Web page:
What we learned as Warriors' winning streak ends in Charlotte

Steph shooting

It's been over two weeks since the Warriors have been on the road, and it was clear they forgot how it felt to play outside of the comfort of Chase Center's walls. 

In their 106-102 loss to the Charlotte Hornets at Spectrum Center on Sunday night, the Warriors struggled to find any level of consistency. They couldn't get their 3-point shot going, fell asleep on defense at times, and had massive spells of sloppiness. 

There were moments when the Warriors looked like they would figure it out, but each time, their usually hot offense went stone cold. Charlotte took advantage and handed the Warriors their second loss of the 2021-22 NBA season.

Back in his hometown, Steph Curry finished with 24 points on 7-of-22 from the field and 3-of-13 from 3-point range. He added 10 assists, six rebounds and three steals in the loss.

Here are three takeaways as the Warriors fall to 11-2:

It all came down to shooting

Yes, the Warriors had some chaotic moments and some sloppy turnovers, but at the end of the day, it was the difference in 3-point shooting that was the make-or-break factor of the game. 

The Warriors went 9-of-39 from 3-point range in Charlotte. That's 23.1 percent, which isn't great. Meanwhile, the Hornets went 14-for-36 from distance. 

In nearly every other category, the two teams were the same. 

Going up against the fourth-worst defense in the NBA, it's not that the Hornets were forcing the Warriors to miss those shots. The Warriors were missing wide-open 3-pointers and generally good looks. 


The reason the Warriors were able to stay in the game was that they did a good job of executing back-door cut after back-door cut. There was a stretch in the third quarter when Golden State tried to do more to get going, but couldn't quite get anything to work for them. The same happened at the end of the fourth.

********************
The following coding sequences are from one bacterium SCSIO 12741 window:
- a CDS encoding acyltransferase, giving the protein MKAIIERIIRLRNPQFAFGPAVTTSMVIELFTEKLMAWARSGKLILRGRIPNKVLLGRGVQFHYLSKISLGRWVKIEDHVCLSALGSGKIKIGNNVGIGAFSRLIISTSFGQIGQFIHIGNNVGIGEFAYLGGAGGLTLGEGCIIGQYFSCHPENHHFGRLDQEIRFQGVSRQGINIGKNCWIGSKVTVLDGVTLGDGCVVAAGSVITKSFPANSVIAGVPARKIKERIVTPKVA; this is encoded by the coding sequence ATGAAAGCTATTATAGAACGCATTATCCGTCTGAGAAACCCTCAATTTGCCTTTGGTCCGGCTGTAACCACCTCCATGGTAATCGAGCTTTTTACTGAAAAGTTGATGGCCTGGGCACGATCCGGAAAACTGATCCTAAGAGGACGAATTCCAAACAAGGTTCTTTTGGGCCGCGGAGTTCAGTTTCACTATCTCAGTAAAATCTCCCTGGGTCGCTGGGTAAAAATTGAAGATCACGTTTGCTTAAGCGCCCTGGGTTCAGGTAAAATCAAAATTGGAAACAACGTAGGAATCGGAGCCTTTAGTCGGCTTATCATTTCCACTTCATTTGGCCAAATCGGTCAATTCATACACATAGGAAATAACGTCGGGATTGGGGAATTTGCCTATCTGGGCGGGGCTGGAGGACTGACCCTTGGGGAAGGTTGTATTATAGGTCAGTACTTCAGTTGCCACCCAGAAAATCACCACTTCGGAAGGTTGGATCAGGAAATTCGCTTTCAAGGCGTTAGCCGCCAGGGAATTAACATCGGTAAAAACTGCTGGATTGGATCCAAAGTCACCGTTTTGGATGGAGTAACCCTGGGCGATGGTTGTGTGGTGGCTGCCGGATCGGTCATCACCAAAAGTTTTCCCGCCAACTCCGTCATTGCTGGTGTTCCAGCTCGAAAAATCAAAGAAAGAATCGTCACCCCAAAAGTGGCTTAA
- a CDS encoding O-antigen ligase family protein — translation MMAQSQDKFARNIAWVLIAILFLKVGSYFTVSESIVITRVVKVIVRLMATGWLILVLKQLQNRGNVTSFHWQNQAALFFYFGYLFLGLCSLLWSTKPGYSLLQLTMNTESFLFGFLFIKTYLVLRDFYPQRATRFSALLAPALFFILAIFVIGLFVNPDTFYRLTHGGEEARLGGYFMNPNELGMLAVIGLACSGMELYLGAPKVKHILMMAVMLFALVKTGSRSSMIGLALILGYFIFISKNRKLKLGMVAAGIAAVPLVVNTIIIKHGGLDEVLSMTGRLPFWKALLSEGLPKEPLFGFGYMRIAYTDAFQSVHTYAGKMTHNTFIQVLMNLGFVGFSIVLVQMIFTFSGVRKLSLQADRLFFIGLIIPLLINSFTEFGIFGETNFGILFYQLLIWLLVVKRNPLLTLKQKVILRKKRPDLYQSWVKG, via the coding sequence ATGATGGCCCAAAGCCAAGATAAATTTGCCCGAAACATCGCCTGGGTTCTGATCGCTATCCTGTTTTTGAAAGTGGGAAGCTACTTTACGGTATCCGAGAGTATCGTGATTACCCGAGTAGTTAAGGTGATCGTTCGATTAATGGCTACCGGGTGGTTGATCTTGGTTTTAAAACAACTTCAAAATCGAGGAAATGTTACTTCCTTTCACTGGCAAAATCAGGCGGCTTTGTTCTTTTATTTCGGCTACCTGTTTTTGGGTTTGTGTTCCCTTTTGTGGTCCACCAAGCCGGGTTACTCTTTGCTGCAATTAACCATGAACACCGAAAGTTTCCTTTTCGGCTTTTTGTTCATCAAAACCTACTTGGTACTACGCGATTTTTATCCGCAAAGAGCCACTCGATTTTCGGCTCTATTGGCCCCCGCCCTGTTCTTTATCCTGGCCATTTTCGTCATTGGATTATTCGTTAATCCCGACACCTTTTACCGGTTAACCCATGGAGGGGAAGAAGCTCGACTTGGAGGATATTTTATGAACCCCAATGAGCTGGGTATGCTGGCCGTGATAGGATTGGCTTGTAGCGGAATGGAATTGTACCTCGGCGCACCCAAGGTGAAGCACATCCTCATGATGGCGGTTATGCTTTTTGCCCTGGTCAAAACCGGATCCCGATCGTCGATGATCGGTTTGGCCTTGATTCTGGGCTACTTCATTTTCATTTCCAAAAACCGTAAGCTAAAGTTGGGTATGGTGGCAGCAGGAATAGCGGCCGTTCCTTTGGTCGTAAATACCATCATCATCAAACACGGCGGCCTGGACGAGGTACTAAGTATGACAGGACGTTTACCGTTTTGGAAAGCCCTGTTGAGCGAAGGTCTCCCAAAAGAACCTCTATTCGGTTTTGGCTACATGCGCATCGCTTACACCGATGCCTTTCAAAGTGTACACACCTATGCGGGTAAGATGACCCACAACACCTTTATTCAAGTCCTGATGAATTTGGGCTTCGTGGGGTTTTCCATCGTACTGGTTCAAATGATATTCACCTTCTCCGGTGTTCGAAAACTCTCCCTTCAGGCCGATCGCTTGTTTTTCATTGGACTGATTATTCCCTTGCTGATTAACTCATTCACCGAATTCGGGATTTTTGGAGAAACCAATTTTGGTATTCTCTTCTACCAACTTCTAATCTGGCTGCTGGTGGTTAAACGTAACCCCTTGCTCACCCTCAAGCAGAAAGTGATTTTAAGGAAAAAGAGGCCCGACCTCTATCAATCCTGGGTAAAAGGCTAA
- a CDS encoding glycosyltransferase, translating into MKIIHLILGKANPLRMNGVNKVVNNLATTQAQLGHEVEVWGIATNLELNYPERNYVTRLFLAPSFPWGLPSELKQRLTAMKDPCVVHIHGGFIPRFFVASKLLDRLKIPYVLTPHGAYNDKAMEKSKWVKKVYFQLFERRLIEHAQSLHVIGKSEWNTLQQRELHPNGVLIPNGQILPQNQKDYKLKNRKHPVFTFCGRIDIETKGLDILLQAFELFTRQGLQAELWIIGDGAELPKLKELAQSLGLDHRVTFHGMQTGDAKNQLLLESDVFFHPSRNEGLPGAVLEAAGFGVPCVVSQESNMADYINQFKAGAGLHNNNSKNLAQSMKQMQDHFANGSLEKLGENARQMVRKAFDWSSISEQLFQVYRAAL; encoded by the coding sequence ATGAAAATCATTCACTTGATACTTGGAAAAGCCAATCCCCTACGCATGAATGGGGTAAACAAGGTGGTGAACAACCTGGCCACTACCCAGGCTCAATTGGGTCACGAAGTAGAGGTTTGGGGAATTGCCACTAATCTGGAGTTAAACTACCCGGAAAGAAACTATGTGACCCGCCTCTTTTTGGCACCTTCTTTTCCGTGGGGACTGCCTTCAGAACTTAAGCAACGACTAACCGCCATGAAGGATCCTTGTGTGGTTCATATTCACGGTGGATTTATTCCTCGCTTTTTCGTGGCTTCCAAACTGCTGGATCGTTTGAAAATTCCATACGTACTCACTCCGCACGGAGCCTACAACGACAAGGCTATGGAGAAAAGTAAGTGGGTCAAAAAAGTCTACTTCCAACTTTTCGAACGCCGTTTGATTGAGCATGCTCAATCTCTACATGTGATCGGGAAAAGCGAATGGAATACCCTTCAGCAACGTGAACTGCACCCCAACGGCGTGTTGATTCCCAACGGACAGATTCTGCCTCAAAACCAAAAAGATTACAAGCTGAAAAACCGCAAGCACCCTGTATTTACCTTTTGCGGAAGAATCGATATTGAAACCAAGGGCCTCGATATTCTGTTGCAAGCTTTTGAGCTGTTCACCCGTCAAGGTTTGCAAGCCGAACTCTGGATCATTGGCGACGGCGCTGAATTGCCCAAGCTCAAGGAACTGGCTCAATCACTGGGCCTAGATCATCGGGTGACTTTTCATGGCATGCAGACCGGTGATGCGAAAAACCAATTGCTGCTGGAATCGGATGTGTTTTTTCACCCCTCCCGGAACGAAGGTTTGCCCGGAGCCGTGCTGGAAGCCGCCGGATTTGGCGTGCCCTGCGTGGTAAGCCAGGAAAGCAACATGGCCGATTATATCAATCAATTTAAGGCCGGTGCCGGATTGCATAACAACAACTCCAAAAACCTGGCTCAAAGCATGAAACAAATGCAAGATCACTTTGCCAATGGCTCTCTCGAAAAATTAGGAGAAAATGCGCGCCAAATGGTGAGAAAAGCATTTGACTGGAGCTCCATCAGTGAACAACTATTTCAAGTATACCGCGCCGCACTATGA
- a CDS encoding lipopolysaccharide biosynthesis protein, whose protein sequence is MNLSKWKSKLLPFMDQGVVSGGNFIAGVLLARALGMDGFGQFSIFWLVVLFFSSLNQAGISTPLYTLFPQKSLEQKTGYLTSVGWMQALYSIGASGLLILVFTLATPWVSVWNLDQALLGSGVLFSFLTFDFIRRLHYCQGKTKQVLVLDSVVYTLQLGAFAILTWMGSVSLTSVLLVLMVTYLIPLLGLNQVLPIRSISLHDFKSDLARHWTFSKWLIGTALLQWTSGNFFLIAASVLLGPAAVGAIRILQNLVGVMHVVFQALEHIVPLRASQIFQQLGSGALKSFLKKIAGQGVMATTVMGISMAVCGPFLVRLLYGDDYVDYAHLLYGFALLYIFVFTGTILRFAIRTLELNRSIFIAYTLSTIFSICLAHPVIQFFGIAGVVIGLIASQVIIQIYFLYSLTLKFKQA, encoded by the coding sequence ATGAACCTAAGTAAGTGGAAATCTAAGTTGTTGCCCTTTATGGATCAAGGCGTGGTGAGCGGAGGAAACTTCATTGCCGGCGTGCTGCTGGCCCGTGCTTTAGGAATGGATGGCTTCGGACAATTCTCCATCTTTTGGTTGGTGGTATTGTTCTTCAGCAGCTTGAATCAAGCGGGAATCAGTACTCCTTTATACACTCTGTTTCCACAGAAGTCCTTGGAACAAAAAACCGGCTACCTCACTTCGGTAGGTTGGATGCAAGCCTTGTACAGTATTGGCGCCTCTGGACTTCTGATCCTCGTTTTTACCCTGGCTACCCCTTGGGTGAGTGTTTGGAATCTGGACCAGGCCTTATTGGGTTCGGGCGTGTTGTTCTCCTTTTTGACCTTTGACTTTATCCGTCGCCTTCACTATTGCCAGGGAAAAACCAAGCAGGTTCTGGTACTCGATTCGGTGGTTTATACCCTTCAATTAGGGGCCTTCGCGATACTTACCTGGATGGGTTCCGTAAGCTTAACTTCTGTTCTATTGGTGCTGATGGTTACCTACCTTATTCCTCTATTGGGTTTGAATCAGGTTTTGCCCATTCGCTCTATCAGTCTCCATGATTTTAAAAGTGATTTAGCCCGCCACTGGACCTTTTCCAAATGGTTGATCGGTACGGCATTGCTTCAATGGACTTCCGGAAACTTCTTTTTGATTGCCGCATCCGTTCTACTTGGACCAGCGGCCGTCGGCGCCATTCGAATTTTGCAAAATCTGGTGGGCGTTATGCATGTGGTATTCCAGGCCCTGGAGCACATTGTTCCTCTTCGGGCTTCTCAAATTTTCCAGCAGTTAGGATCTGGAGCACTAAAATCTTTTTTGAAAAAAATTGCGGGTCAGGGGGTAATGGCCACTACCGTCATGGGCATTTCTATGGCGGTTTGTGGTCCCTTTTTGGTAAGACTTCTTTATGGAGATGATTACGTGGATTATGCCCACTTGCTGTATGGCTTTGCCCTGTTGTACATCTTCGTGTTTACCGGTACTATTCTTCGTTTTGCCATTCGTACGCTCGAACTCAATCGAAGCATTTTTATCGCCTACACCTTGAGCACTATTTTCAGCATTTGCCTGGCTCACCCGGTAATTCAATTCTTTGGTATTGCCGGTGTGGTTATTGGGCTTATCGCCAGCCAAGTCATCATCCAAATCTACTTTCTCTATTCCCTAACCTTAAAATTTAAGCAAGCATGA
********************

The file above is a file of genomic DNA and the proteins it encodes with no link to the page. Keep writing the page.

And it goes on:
By no means should there be an alarm sounding that the Warriors aren't shooting well. It's just one game. However, moving forward, the Warriors will have to find ways to get wins when their shot isn't falling. 

Wiggins staying aggressive

Andrew Wiggins has taken his pledge to be more aggressive very seriously, as he's done it for three games in a row. 

Sunday night was an awful 3-point shooting night for the Warriors, as we've established, so it was the perfect opportunity for Wiggins to continue his streak of attacking the rim. 

Wiggins was the Warriors' lifeline on offense, finishing with 28 points on 12-of-19 shooting.

Wiggins was also responsible for the Warriors' biggest defensive possessions of the night. With a minute left in the game, he locked LaMelo Ball down 1-on-1, blocking the shot and forcing a shot-clock violation that got the Warriors the ball back, which led to a Draymond Green dunk. 

The Kuminga File

Not only did Jonathan Kuminga see rotation minutes against the Hornets, but he took absolute advantage of them. He's displayed good floor and self-awareness and was active on defense. Most importantly, he kept everything simple.

After checking in at the tail end of the first quarter, Kuminga started in the second and went on a little flurry. He registered six quick points off a pump fake, a cutting drive and a dunk in transition. A few minutes later he slashed from the 3-point line into the paint -- complete with a spin move for style -- for another layup.

Kuminga finished the game with nine points of 4-of-6 shooting. And he was just as effective on defense, grabbing five rebounds -- three of which were offensive -- getting two steals and one block. 

Before the game, Warriors coach Steve Kerr said that as the roster gets back to being fully healthy, he needs to carve out minutes for Kuminga.